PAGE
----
There are two ways to attack the pothole problem. One is to fix the potholes. The other is to drive a car that is tougher than any chuckhole that comes its way.
With current technology and resources, neither is 100% possible. Potholes are inevitable, even if there are smarter and better ways to build and maintain roads today. Come winter and spring, in almost every town in every climate, there will be potholes.
As for the cars, most don’t hold up so well. The average American vehicle on the road sustains more than $400 per year in damages due to potholes. Those damages come in the form of blown, dented or broken tires and rims, shocks and struts, and suspension and steering components. Other car parts that suffer from the bumps and jumps of potholes: control arms, tie rods, sway bar and sway bar links, ball joints, idler arms, tie rods, axle shafts and wheel bearings. At the very least, wheel alignment is compromised by the repeated jarring effects of a pothole-ridden commute. In some cases, undercarriage components such as the exhaust system and lower engine damage can occur from something as simple as a 5-inch deep pothole.
Potholes can happen anywhere – and they do. Whenever a few dollars are not spent on fixing small pavement cracks, many more dollars need to be spent a year or two down the road on the huge, gaping potholes that result. Cheaper throw-and-go, temporary-fix asphalt is often used to fix potholes when higher-quality, cold-mix asphalt would work better over time.
Futuristic cars designed for potholes
Car designers and manufacturers are looking at the pothole problem with inventiveness. Maybe they know that with an aging infrastructure and strapped budgets, millions of miles of America’s roadways are not being properly preserved. Perhaps they conclude that a portion of the car-buying public will choose to take matters into their own hands, purchasing cars that stand up better to those potholes.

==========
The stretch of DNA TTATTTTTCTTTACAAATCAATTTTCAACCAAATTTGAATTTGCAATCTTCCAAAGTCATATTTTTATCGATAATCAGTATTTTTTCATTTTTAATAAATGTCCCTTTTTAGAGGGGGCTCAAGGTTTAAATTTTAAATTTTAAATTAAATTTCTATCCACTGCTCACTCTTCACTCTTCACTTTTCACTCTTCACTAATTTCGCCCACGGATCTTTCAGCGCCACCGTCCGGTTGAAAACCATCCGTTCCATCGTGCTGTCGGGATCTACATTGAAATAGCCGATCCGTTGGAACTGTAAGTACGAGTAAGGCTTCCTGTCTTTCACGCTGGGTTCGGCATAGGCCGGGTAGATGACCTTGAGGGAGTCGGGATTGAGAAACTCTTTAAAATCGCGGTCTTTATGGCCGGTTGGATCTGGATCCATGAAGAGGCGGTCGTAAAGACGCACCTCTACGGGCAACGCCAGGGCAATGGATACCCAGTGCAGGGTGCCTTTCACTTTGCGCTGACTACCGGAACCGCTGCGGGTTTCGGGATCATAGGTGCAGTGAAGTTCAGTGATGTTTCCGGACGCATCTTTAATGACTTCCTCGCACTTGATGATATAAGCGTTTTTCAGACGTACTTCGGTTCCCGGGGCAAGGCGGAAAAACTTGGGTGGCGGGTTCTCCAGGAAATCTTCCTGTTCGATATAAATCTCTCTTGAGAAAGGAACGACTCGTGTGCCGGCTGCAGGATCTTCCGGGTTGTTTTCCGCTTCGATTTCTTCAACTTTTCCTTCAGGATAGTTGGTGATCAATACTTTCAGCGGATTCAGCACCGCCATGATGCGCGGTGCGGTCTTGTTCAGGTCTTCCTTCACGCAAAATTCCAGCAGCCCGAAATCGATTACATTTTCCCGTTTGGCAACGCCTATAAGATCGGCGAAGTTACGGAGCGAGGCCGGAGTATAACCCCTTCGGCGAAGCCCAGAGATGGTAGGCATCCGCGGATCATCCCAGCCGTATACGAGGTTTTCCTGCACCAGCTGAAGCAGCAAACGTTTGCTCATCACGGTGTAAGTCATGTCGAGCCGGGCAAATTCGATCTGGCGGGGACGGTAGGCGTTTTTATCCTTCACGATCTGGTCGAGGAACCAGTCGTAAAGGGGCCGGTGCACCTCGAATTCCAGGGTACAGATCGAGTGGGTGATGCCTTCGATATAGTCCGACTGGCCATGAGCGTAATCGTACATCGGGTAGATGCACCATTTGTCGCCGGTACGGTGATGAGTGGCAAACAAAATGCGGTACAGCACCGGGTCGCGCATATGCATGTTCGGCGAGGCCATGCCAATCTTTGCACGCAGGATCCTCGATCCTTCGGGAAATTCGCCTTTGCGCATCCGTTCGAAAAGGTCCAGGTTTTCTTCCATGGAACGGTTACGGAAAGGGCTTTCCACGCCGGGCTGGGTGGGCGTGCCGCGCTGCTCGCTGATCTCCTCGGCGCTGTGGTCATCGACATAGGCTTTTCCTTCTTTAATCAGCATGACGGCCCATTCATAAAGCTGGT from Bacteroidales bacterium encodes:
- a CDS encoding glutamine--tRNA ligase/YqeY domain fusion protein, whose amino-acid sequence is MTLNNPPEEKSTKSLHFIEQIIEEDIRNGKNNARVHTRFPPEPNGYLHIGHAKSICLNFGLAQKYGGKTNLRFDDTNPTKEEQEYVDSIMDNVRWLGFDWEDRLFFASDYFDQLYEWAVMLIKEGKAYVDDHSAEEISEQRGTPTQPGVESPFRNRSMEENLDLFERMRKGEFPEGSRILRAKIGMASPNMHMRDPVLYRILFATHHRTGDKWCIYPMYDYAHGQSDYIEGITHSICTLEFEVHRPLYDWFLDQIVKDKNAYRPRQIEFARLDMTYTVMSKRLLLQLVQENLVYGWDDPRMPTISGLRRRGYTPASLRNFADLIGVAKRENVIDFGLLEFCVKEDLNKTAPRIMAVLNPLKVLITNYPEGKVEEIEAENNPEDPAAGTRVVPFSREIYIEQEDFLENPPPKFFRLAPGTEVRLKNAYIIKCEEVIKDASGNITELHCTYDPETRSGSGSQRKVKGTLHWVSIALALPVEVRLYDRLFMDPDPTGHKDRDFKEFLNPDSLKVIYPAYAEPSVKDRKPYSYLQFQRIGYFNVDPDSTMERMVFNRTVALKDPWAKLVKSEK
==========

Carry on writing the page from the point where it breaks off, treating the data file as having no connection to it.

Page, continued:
There even is a car model that claims it is being designed to specifically withstand potholes. Still in the concept stage, Hyundai, the Korean automaker, unveiled its “Curb” model at the Detroit Auto Show in January 2011.
“Curb is about urban living,” Phil Zak, the center’s design chief, told The New York Times. He described the car as “a small crossover, an example of ‘tough tech’ and ‘fluidic sculpture.’” It also is the carmaker’s play for a younger, more hip and decidedly more urban market.
Jason Brown, another Hyundai designer, also told the Times, “We wanted the Curb to be urban tough without looking like a Brink’s truck. City driving was going to be its forte, not crossing the Rubicon trail, but we wanted it to have urban armor for daily driving on city streets.” Other features are retractable roof and bike racks, plus iPad-like controls on the interior for the car’s complete sound and audio connectivity.
Sounds like pothole resilience to us. Hyundai claims Curb will be available as early as 2012.
But another breakthrough vehicle concept is the Google self-driving car. It reportedly uses video cameras, radar sensors, laser range finds and electronic maps assembled through the collective data that is gathered by all such cars and fed into the search behemoth’s massive data centers. The car would reportedly know or sense hazardous pavement, as its designers claim it has proven capable of doing over 140,000 miles of testing over many months.
There is no word yet as to who will actually manufacture and market the car. Many people are scratching their heads as to why a tech company would dip its toe into the water-filled pothole of a mature and often-troubled industry. The vague rationale revealed thus far is that with Google technology, the industry and consumer experience would be transformed. It doesn’t hurt that American automakers have returned to profitability, and that overall new vehicles sales of “light vehicle” (non-truck and SUV) sales will hit 76.5 million units in 2011.
And while there seems to be a lot of activity around futuristic concepts that withstand the age-old problem of potholes, it hardly is the first time that Detroit has approached building cars that can stand up to some pavement abuse. The first shock absorbers, made with leather springs, preceded the automobile in 19th century stagecoaches.